Friday, 29 February 2008

garble and discriminate

Like zenith, garble has a complicated history, from Latin to Arabic then back to Latin. Its first meaning in English is "sift, take the pick of", then it came to mean "make selection from (unfairly or with a bias)". Its modern meaning, at least for me, is "mix up or distort to such an extent as to make misleading or incomprehensible". It's from Anglo-Latin garbellāre "to sift", from Arabic ġarbala "to select", from غربال ġirbāl "sieve". And ġirbāl was perhaps borrowed from Latin crībellum, a diminuitive of crībum "sieve". The PIE root is *krei- "sieve, discriminate, distinguish".

The suffixed form *krei-men- became Latin crīmen "judgment, crime". This combined with dis- "apart" to form discrīmen "distinction" and discrīmināre, borrowed into English as discriminate.

From "discriminate, distinguish" to "garble". That's quite the semantic spread.

Thursday, 28 February 2008

zenith and amoeba

zenith "point of the sky directly overhead" is from late Middle English cenyth, senith, cinit, from Old French cenit (Modern French zénith), from medieval Latin cenit. The Latin word is from Arabic samt, a component of samt arrās (سمت الرأس) "path over the head". samt "way" + al "the" + rās "head".

Why did samt get borrowed into Latin as cenit? Maybe scribal error was involved. The OED says the derivation is obscure. Also, it seems that the modern English word has influenced the modern French word, or vice versa, since they are both spelled the same.

Arabic samt was borrowed from Latin sēmita "sidetrack, side, path", which is a combination of sē- "apart" (from Proto-Indo-European *s(w)e- the third person pronoun) plus Proto-Indo-European *mi-tā, a form of *mei- "to change, go, move" (also see here).

*mei- in its extended form *h₂meigʷ- became Greek ἀμοιβή amoibē "variation", and amoeba.

Another cognate is mad, from Old English *gemǣdan "to make insane or foolish" from Proto-Germanic ǥa-maiđ-az "changed (for the worse); abnormal" from the suffixed o-grade form *moi-to- (*-to- formed adjectives of accomplishment; it is found in the English adjectival suffix -ed, as in bearded).

Tuesday, 26 February 2008

some words of Dravidian origin

bandicoot: Telugu పందికొక్కు pandikokku literally "pig-rat"

betel from Portuguese, from Malayalam വെട്ടില (?) veṭṭila from വെറു veṟu "simple" + ഇല ila "leaf"

brilliant and beryl: Perhaps from Pali veḷuriya "precious stone, lapis lazuli", perhaps from a Dravidian source akin to Tamil விளர் viḷar "To become pale; to whiten", வெளிறு veḷiṟu "whiteness" (AHD)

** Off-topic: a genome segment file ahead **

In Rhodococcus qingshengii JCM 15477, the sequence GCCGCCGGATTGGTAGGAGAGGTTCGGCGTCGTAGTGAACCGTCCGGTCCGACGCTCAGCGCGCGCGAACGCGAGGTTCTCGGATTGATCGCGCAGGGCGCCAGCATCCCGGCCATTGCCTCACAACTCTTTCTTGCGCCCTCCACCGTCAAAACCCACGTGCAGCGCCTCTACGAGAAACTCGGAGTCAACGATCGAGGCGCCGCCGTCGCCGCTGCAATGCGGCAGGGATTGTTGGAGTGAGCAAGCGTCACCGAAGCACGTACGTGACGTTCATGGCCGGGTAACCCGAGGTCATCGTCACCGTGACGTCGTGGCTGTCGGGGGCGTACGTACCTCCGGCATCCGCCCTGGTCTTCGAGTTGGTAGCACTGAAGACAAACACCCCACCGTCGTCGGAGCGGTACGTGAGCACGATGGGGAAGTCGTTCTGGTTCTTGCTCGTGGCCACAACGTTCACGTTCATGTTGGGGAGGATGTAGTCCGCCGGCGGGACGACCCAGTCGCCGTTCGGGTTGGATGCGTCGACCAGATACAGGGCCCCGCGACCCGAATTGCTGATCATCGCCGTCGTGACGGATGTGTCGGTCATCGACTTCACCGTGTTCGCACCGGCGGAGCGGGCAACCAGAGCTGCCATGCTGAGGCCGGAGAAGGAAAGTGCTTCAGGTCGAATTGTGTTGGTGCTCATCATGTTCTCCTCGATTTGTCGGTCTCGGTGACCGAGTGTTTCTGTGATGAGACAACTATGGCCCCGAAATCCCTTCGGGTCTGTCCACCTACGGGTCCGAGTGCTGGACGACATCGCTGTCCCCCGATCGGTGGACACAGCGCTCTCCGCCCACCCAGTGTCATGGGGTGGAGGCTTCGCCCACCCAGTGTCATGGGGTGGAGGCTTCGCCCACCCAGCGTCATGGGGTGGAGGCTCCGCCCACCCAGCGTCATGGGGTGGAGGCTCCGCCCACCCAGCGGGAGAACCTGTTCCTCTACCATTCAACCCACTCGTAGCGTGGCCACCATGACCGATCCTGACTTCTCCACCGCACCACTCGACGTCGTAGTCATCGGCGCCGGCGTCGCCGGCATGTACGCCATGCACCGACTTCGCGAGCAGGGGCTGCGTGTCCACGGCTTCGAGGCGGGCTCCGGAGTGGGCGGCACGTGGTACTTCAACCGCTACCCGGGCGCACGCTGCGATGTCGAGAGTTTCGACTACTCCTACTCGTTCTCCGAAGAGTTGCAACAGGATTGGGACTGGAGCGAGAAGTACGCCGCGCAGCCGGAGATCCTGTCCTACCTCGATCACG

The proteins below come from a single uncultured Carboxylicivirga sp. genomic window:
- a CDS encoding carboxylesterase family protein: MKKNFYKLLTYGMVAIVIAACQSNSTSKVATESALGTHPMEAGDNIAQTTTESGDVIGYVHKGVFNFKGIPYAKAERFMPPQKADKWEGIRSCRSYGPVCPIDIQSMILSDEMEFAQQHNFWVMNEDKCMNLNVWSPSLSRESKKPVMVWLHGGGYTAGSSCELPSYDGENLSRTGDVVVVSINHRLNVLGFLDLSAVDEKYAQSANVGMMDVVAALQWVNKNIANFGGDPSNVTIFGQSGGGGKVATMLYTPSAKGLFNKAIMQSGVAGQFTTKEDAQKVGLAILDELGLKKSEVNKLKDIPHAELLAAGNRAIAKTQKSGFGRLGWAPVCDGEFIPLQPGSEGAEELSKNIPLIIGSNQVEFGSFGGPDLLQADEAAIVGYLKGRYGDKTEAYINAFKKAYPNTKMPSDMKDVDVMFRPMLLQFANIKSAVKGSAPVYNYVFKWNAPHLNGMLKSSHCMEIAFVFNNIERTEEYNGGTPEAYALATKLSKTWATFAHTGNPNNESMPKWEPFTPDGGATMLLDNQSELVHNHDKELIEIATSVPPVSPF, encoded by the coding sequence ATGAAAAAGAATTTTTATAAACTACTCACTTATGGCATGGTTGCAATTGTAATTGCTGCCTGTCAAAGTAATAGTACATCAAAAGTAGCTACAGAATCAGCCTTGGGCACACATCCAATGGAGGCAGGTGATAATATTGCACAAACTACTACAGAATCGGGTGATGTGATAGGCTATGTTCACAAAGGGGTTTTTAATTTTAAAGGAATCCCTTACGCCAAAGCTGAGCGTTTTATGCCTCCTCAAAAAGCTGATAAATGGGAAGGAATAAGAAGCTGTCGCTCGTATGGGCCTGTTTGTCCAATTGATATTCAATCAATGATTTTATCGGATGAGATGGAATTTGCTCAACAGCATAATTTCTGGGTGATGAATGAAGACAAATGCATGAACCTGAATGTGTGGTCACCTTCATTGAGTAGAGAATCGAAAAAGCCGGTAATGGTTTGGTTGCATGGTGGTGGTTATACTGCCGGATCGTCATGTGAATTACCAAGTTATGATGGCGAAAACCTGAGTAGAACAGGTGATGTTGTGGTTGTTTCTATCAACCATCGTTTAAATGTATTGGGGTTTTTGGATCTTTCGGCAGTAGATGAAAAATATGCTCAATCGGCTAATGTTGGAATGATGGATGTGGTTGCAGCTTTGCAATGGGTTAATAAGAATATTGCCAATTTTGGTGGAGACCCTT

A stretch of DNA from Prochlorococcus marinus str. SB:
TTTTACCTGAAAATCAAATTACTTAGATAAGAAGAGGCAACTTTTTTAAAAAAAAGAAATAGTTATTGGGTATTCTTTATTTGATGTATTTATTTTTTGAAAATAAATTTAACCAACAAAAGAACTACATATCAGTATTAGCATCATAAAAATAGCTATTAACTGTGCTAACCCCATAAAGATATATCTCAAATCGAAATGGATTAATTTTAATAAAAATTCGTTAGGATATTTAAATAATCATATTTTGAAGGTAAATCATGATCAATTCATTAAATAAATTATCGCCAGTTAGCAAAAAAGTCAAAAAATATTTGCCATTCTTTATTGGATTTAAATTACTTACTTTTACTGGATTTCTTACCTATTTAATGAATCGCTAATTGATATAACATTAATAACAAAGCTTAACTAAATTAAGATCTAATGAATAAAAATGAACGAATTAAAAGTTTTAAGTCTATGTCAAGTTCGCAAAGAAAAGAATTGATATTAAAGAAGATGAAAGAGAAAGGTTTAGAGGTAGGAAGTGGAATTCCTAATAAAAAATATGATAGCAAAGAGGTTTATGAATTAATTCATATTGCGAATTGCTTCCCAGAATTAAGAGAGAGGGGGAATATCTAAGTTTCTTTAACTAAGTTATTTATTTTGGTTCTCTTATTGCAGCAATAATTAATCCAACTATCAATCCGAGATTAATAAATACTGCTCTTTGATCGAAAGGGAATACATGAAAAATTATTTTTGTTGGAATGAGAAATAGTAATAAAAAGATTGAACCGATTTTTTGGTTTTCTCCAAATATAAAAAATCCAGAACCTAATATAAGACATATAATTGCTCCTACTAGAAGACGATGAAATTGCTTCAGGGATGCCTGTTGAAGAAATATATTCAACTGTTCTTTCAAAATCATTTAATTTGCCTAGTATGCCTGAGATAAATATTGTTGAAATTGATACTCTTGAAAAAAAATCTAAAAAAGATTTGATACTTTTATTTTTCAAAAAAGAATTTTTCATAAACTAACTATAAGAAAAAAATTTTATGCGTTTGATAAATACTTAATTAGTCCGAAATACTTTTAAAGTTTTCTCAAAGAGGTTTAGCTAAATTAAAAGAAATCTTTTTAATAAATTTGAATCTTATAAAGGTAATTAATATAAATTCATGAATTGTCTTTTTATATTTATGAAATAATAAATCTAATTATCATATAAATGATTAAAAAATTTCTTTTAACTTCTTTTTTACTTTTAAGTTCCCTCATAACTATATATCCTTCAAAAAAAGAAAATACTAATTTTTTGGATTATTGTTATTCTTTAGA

candy: "probably from Dravidian" (AHD) - compare Tamil ௧ண்டு kaṇṭu "1. clod, lump; 2. wen; 3. bead or something like a pendent in an ornament for the neck"

catamaran: Tamil கட்டுமரம் kaṭṭumaram from கட்டு kaṭṭu "to tie" plus மரம் maram "tree; wood"

cheroot: Tamil சுருட்டு curuṭṭu "To roll up, coil, curl, fold, twist" from சுரி curi "To be spiral, as conch; to whirl round, eddy, as water" (AHD)

coir: Malayalam കയറു kayaṟu "coir, rope, cord"

congee: Tamil கஞ்சி kañci "rice-water" (OED)

corundum: Tamil குருந்தம் kuruntam

cot: Hindi खाट khāṭ "bedstead" from Sanskrit खद्वा khadvā from Tamil கட்டு kaṭṭu "to tie, bind, fasten" (AHD)

curry: Tamil கறி kaṟi "eating by biting"

ginger: from Middle Indic (akin to Pali singivera) from Dravidian - compare Tamil இஞ்சி iñci "ginger plant" and வேர் vēr "root".

jute: Bengali jhuṭo from Sanskrit जूट jūṭ "twisted hair (of ascetics and Shiva)", probably of Dravidian origin - compare Proto-Dravidian *ǯuṭ- "tuft of hair"

mango: Malay manga, from Tamil மாங்காய் māṅkāy, from மா "mango" plus காய் kāy "unripe fruit"

mattar from Hindi मटर maṭar "pea", from Tamil மட்டை maṭṭai "inferior person or thing" (OED) (This dictionary has "a stupid fellow")

mongoose: Marathi मुंगूस muṅgūs "Bengal mongoose", of Dravidian origin - compare Tamil மூங்கா mūṅkā "A species of mongoose", Telugu ముంగిస muṃgisa, Proto-Dravidian *muŋ- "mongoose" (AHD)

mulligatawny: Tamil மிளகுத்தண்ணீர் miḷakuttaṇṇīr "Mulligatawny, a soup highly seasoned with pepper", from மிளகு miḷaku "black pepper" plus தண்ணீர் taṇṇīr "cold fresh water"

orange: Sanskrit नारङ्ग nāraṅga "orange tree", possibly of Dravidian origin

paratha: perhaps of Dravidian origin; cf Tamil பரத்து parattu- "to spread" (OED)

pariah: Tamil பறையன் paṟaiyaṉ "a caste" from பறை paṟai "Drum; The Paṟaiya caste, as drum-beaters"

patchouli probably from Deccan pacolī; the first part of the word is probably from Dravidian; cf Tamil பச்சை paccai "fragrant plant" (OED)

Rom, Romani: Romani rom "man", probably from Sanskrit डोम्ब ḍomba "lower-caste person", probably from Dravidian, compare Kannada ಡೊಮ್ಬ ḍomba "caste of acrobats, jugglers, clowns", Tamil டொம்பரவர் ṭomparavar, தொம்பர் tompar "A wandering tribe of singers and rope-dancers"

tank: Gujarati tānkh "cistern" (altho most dictionaries have ટાંકી ṭāṅkī) from Sanskrit तडग taḍaga "pond", "perhaps of Dravidian origin" (AHD) - compare Tamil தடாதம் taṭākam "pond, pool, tank" (Cologne), தட்டம் taṭṭam "tank, pond", Telugu తటాకము taṭākamu "A tank, reservoir, pond, pool"

teak: Malayalam തേക്കു tēkku "the teak tree"

Monday, 25 February 2008

hell, colour, apocalypse

Proto-Indo-European *ḱel- "to cover, conceal" became English hell as in "concealed place".

The suffixed o-grade form *ḱol-os became Latin color "colour" as in "that which covers".

The suffixed variant *ḱal-up-yo- became Greek καλύπτω kaluptō "to cover, conceal", which combined with ἄπο "away from" (PIE *apo- "off, away") to form apokaluptō "to uncover" and apocalypse.